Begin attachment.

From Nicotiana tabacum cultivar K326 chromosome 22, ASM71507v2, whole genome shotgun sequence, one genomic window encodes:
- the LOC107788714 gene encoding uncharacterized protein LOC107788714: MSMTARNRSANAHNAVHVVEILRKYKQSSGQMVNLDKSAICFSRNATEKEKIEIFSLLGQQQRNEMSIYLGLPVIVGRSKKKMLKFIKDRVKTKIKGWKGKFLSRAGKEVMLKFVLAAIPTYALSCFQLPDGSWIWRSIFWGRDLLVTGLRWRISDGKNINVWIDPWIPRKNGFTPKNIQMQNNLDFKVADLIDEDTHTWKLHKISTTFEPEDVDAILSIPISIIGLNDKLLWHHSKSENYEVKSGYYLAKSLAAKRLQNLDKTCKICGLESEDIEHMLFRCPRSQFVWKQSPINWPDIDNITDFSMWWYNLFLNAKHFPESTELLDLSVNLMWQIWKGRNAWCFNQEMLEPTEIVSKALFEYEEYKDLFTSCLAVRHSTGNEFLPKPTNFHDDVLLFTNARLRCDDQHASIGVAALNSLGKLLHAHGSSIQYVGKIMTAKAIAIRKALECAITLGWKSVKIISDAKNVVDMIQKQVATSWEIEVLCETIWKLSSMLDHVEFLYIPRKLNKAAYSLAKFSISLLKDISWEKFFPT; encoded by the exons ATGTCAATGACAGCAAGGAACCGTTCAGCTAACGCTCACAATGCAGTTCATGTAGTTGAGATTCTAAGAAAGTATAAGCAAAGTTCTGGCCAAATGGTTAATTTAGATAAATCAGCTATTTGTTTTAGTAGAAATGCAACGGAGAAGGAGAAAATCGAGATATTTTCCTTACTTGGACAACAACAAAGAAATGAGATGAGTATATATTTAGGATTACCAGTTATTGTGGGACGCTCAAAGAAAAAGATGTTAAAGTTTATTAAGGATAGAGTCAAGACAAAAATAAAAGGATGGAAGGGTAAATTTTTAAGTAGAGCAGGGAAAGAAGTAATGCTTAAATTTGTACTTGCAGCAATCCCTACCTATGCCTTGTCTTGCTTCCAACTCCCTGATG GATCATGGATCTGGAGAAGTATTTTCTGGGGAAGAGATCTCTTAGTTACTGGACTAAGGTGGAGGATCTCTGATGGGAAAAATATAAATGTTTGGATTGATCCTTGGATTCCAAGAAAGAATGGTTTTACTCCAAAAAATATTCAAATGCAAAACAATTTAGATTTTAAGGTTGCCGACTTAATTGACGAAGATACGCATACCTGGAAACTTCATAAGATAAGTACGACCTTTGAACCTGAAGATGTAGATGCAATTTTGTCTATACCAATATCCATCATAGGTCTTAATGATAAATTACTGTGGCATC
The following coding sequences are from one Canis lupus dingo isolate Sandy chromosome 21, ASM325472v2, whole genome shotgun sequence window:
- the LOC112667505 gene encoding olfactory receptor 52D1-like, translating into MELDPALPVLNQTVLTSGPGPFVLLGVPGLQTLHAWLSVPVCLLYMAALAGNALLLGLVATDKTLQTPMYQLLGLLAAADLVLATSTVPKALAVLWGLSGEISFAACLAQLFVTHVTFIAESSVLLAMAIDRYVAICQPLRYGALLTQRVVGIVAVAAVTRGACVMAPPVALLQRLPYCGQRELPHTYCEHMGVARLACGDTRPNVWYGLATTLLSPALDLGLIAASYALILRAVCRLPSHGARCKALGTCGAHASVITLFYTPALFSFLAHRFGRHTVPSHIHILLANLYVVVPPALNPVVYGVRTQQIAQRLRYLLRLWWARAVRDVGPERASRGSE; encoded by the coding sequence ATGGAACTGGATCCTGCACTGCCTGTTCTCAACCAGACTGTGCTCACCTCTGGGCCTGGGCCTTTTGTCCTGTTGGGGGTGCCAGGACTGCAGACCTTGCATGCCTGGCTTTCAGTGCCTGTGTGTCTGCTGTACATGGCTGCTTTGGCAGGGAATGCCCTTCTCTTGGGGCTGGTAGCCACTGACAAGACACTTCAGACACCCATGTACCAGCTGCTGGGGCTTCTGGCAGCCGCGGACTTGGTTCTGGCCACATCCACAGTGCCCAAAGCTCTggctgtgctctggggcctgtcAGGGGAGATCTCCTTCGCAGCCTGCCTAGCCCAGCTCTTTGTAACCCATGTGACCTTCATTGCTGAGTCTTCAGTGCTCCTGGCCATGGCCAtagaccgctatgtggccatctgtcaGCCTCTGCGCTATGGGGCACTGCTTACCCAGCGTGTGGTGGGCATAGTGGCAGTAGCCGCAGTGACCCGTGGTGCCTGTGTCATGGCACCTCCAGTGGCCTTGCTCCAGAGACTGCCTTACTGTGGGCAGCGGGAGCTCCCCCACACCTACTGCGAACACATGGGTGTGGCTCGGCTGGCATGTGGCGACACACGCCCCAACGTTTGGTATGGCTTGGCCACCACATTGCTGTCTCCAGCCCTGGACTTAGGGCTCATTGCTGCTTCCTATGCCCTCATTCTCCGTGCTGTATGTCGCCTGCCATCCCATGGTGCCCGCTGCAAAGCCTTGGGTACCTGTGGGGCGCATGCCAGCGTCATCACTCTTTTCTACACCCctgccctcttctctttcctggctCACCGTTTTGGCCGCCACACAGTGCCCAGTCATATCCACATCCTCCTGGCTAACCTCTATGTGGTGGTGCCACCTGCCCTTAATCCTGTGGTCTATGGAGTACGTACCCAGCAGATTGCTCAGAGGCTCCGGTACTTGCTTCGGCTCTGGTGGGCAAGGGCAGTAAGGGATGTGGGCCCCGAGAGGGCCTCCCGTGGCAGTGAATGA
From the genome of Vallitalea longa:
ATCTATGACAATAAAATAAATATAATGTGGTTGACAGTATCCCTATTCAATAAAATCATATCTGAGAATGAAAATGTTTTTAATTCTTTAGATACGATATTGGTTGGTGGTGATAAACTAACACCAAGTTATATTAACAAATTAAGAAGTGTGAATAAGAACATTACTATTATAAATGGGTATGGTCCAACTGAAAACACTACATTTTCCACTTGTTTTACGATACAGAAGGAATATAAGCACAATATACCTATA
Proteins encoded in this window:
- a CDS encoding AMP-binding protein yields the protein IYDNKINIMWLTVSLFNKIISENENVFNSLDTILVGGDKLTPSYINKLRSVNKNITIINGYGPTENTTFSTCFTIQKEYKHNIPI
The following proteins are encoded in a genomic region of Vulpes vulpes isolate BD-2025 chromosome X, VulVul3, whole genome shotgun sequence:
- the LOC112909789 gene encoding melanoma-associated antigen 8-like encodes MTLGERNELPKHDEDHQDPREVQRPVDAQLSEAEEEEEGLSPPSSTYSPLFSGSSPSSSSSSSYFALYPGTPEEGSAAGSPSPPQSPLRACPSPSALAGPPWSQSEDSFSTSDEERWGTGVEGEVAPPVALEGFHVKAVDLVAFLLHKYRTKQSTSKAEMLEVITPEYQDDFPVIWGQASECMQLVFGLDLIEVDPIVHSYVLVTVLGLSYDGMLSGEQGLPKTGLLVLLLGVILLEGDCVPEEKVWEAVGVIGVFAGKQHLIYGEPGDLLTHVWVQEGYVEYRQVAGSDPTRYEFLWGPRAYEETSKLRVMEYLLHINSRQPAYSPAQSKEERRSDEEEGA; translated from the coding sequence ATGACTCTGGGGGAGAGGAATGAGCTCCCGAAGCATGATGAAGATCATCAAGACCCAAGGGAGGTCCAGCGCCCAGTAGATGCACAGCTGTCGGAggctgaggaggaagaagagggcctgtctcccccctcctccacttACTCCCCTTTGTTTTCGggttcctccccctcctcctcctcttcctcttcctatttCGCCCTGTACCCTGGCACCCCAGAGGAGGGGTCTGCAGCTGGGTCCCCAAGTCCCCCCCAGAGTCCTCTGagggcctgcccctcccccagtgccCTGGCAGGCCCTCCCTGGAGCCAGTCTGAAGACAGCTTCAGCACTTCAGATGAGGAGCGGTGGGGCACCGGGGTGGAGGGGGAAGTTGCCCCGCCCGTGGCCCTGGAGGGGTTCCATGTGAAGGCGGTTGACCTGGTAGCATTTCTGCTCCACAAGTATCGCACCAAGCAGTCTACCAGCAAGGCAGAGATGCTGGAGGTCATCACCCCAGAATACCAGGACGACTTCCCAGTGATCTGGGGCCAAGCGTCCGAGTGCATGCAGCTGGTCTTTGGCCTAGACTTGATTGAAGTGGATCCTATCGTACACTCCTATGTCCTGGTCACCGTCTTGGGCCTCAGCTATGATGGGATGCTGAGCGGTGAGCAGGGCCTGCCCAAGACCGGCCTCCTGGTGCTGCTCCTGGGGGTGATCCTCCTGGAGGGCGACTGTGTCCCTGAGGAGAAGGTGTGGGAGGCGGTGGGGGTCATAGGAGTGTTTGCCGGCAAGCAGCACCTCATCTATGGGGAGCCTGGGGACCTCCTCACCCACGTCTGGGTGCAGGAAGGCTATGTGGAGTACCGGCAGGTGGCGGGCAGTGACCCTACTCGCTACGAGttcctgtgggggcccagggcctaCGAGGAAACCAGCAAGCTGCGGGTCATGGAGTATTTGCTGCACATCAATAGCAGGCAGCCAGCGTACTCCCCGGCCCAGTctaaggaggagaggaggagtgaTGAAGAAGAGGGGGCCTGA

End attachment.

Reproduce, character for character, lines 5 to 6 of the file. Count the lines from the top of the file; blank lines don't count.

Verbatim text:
From the genome of Vallitalea longa:
ATCTATGACAATAAAATAAATATAATGTGGTTGACAGTATCCCTATTCAATAAAATCATATCTGAGAATGAAAATGTTTTTAATTCTTTAGATACGATATTGGTTGGTGGTGATAAACTAACACCAAGTTATATTAACAAATTAAGAAGTGTGAATAAGAACATTACTATTATAAATGGGTATGGTCCAACTGAAAACACTACATTTTCCACTTGTTTTACGATACAGAAGGAATATAAGCACAATATACCTATA